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Work-related asthma has been reported to be frequent among adults with asthma.1 2 Most cases (>90%) of occupational asthma (asthma caused by work) are caused by specific sensitisation to a workplace agent3 (rather than irritant-induced occupational asthma), and it is this sensitiser-induced occupational asthma that is addressed in this issue of Thorax in a paper from the British Thoracic Society recommending standards of care for occupational asthma (see page 240).4 It is especially important that occupational asthma is recognised early with appropriate intervention (including removal from further exposure to the causative workplace sensitiser when possible), since early recognition and such management improves the possibility that the asthma will clear or significantly improve.5 6
Identification of occupational asthma in an individual can also serve as a “sentinel event”, offering the opportunity to alert workplaces and public health agencies that there may be an increased risk to co-workers in the same workplace and to other workers with similar exposures which can result in intervention measures to reduce or eliminate this risk.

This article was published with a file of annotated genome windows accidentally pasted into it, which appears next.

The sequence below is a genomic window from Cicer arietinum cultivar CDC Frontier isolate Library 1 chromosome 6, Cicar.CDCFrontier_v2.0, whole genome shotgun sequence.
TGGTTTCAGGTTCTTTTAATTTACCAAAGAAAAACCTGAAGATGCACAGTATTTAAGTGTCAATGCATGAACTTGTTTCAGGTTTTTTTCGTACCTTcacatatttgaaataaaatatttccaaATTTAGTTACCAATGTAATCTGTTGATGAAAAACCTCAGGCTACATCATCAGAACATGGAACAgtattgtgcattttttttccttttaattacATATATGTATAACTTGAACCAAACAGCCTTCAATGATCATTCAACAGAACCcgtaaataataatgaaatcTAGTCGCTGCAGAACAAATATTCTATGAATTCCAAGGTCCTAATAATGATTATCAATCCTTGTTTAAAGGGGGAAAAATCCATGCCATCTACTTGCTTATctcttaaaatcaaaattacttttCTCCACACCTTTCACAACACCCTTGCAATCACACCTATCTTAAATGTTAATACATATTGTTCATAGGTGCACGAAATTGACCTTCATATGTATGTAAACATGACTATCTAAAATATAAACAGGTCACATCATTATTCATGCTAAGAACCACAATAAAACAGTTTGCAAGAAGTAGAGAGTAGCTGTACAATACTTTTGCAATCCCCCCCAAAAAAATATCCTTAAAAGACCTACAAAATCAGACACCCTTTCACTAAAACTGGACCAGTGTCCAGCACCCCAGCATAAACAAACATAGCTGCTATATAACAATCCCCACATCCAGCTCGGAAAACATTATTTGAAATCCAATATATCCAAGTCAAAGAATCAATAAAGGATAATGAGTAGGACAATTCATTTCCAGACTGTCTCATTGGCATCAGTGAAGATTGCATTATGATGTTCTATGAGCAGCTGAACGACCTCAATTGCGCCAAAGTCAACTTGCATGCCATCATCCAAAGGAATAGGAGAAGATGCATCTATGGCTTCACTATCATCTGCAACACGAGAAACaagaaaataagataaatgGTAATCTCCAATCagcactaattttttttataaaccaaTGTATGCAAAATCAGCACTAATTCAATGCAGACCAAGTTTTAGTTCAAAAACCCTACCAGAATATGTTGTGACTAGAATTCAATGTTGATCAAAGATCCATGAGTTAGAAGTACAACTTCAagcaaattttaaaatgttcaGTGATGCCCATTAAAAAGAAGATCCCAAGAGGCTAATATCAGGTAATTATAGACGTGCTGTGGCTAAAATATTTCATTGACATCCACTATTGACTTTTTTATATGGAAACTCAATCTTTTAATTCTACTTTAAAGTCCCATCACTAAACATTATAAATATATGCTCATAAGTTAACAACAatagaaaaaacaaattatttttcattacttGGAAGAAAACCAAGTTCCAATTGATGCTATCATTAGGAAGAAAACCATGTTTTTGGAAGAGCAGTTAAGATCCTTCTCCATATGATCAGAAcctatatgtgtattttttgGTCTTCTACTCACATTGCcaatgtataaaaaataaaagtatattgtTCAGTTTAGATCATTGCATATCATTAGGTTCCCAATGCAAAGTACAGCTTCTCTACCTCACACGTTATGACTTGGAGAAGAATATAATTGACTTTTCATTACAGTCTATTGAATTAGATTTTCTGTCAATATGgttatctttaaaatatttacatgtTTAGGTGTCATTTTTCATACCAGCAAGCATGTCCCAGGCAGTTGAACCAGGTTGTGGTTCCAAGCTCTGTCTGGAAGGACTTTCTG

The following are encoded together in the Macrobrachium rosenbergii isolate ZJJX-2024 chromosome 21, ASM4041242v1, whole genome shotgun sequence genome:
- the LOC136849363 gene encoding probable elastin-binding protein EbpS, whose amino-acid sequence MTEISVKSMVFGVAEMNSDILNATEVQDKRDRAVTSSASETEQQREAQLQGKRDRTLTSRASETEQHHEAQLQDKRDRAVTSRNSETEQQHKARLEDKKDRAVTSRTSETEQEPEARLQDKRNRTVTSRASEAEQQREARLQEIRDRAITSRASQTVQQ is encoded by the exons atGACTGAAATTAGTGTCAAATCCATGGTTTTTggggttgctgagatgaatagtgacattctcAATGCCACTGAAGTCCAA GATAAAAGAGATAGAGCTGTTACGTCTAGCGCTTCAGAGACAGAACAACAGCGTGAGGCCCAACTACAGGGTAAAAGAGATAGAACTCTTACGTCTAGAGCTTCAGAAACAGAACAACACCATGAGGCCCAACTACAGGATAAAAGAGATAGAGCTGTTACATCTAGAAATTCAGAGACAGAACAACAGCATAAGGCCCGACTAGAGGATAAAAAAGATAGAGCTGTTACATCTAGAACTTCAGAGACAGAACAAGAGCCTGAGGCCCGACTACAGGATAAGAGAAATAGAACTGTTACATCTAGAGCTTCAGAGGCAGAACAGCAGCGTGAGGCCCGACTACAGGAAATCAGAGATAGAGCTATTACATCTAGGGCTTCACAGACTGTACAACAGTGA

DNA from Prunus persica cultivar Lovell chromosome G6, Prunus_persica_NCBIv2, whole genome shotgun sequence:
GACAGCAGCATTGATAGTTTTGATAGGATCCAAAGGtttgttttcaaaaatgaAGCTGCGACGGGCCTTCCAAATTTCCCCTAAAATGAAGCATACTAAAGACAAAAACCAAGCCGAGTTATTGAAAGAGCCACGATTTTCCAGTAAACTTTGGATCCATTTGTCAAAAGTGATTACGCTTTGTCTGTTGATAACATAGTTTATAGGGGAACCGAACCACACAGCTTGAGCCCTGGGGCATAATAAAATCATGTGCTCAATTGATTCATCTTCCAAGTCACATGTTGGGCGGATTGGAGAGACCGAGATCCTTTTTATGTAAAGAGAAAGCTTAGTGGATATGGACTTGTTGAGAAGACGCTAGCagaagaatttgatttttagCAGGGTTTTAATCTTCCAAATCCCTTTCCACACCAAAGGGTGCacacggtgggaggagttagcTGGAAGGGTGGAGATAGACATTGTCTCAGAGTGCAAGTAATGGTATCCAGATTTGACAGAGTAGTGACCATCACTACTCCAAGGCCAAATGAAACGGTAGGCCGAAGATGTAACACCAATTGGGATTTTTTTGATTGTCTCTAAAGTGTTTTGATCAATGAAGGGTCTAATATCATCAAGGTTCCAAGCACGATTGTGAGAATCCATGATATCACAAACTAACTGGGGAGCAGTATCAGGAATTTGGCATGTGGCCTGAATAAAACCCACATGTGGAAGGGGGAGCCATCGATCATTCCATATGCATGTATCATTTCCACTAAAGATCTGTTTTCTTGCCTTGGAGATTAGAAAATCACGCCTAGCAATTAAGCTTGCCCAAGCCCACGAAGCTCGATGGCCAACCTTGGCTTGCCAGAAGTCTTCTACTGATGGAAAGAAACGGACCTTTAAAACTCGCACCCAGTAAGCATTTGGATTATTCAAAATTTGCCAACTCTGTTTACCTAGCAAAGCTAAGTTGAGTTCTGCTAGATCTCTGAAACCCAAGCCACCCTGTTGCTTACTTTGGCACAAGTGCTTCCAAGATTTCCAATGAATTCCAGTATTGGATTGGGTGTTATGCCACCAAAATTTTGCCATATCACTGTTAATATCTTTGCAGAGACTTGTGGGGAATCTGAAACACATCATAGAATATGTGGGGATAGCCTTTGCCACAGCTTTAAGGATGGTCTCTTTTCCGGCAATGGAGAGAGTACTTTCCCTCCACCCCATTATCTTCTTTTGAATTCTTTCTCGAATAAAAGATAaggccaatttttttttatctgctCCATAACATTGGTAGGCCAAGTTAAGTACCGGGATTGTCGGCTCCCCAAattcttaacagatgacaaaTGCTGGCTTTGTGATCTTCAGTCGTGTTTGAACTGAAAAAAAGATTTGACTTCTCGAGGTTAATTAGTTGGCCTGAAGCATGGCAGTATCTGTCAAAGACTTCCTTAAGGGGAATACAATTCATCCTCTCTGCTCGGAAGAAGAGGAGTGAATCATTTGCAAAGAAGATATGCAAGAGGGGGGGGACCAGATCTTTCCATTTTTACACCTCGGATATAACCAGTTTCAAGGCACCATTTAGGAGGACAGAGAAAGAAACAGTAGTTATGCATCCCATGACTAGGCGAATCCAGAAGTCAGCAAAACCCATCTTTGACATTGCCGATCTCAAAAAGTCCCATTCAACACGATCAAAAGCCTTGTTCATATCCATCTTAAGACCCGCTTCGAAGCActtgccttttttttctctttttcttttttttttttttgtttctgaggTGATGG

Unfortunately, there has often been a period of several years between the onset of symptoms from occupational asthma and diagnosis.7 8 Potential reasons for delay in diagnosis include workers’ lack of awareness of work-related asthma and of the association between their symptoms and workplace exposures. This is especially likely when the sensitiser is a low molecular weight (chemical) sensitiser which may cause isolated late asthmatic responses occurring several hours after exposure. Symptoms may then be worst after leaving a work shift or during sleep after work. Even if they do recognise a work association, workers may be afraid to report this to their physician for fear of losing their job or transfer to a lower paid job (especially if working in a small company and/or without support from a union). Also, when seen by a healthcare worker, they may not be asked about the job and work-relatedness of symptoms. In a North American study of barriers to diagnosis of occupational asthma,7 the median time to suspicion by the physician of the diagnosis was 2 years and to final diagnosis was 4 years. Most patients reported that they only saw a physician when symptoms worsened or became unbearable, and only a minority had been aware of an agent at work potentially causing asthma. Only 57% of primary care physicians surveyed in Ontario, Canada reported always or usually taking a history of workplace exposures, citing time constraints as the most frequent reason for not doing this.9 In this and an earlier survey of members of the American College of Chest Physicians,10 a high proportion of physicians recognised the need for further education in occupational lung diseases.